Padilla, whose first piece of legislation as a senator would provide a pathway to citizenship for essential workers, is also supportive of the bipartisan Farm Workforce Modernization Act – which would provide some undocumented workers with a legal status, while also expanding the guest agricultural visa program, also known as the H-2A program.
While some farmworker advocates such as the UFW are supportive of the legislation, others say it would perpetuate a program that puts farmworkers in a vulnerable position.
But farmworkers who spoke to The Bee said immigration reform couldn’t come soon enough.
“I haven’t seen my mom in over 18 years because we don’t have documents to come and go,” Francisco Cortez, a farmworker originally from Guerrero, Mexico, said in Spanish in a shaky voice as he harvested parsley a few feet away from Padilla. “The only thing I can do is talk on the phone with her.”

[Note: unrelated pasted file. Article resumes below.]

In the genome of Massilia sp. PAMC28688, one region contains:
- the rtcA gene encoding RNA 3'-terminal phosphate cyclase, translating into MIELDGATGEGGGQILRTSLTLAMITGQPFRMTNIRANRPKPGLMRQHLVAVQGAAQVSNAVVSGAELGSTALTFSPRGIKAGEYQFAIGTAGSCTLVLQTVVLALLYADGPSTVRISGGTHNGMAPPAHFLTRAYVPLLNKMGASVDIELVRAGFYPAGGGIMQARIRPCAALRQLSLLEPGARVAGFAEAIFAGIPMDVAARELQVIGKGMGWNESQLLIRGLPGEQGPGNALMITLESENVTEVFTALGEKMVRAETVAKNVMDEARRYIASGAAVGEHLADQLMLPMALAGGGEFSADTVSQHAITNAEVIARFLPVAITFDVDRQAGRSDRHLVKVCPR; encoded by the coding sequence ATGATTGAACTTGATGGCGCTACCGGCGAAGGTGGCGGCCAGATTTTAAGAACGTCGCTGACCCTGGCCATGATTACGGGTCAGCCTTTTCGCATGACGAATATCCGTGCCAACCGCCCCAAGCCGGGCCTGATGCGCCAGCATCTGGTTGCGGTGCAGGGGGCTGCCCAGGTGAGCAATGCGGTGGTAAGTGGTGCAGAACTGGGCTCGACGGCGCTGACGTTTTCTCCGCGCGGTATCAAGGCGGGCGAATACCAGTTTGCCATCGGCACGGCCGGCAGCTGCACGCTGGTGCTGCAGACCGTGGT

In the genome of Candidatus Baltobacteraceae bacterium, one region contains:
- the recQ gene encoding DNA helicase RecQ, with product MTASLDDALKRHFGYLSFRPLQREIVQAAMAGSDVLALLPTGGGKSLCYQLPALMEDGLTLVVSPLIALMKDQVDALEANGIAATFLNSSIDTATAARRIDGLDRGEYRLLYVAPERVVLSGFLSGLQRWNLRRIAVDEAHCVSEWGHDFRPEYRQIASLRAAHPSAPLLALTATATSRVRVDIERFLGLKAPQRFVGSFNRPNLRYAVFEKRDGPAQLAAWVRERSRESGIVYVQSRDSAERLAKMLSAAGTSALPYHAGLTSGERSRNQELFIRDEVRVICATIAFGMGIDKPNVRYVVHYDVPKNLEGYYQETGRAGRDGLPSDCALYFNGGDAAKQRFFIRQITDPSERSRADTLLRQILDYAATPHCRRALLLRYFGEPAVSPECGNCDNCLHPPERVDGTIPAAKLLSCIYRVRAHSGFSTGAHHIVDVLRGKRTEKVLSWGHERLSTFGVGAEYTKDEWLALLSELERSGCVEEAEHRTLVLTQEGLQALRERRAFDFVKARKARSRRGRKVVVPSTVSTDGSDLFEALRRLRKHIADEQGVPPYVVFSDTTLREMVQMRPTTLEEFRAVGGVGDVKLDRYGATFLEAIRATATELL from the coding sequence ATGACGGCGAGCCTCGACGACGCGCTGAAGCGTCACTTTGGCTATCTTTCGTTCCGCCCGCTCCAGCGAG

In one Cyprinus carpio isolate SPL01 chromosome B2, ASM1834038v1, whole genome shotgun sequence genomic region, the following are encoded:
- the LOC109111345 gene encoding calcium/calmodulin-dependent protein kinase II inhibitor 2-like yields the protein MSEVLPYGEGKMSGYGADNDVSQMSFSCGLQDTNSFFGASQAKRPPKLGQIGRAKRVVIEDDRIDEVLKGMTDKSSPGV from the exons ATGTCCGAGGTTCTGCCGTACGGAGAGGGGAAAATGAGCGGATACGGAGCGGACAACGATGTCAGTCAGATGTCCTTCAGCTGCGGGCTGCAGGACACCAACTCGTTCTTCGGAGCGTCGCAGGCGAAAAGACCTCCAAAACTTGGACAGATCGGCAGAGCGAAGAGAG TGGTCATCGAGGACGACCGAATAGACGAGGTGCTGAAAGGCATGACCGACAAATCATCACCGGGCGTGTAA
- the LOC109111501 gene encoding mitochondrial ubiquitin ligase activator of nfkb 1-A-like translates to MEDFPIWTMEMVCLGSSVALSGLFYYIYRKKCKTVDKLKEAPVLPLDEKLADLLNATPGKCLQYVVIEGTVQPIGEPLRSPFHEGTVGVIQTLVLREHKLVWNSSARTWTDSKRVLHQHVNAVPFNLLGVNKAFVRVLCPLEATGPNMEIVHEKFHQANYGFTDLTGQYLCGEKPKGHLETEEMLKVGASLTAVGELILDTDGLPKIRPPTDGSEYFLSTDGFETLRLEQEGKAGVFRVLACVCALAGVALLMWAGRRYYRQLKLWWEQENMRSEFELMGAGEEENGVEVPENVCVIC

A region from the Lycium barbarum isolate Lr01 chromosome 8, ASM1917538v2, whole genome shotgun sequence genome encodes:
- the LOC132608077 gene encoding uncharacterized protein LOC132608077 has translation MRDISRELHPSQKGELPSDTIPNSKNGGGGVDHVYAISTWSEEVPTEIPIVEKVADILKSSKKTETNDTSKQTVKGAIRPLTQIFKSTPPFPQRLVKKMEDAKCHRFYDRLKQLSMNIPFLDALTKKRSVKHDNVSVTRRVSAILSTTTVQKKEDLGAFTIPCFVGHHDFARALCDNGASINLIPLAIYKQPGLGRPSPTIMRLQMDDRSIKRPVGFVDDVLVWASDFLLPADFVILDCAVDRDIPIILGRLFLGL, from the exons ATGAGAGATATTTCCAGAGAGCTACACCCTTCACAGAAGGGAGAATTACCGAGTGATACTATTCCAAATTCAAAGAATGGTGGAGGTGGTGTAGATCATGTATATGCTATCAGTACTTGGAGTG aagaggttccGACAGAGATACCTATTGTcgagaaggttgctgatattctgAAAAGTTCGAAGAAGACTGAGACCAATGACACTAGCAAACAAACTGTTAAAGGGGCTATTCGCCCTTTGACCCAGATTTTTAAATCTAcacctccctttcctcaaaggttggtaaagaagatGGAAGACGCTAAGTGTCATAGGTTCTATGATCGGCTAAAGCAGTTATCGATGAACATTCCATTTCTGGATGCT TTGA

AN AGING UNDOCUMENTED WORKFORCE
Padilla was one of about 10 farmworkers who gathered on the side of a vast green parsley field in Moorpark on an overcast morning at 6:30 a.m. on June 3.
Padilla marched into the fields wearing gloves, a baseball cap, bright yellow waterproof overalls, and knee pads. Using a hooked-shape harvest knife, Padilla spent the first half of his day on his knees, chopping bright green parsley and assembling the herbs into bunches with twist ties.
One worker packing boxes of assembled parsley bunches alongside Padilla was Isidro Garcia, who has been working in the fields for over 10 years. Garcia was all smiles as he watched the senator.
“I think he’s going to realize how difficult life in the field is – and that’s a good thing,” said Garcia in Spanish to The Bee. “So he can show the other senators that farmworkers are important.”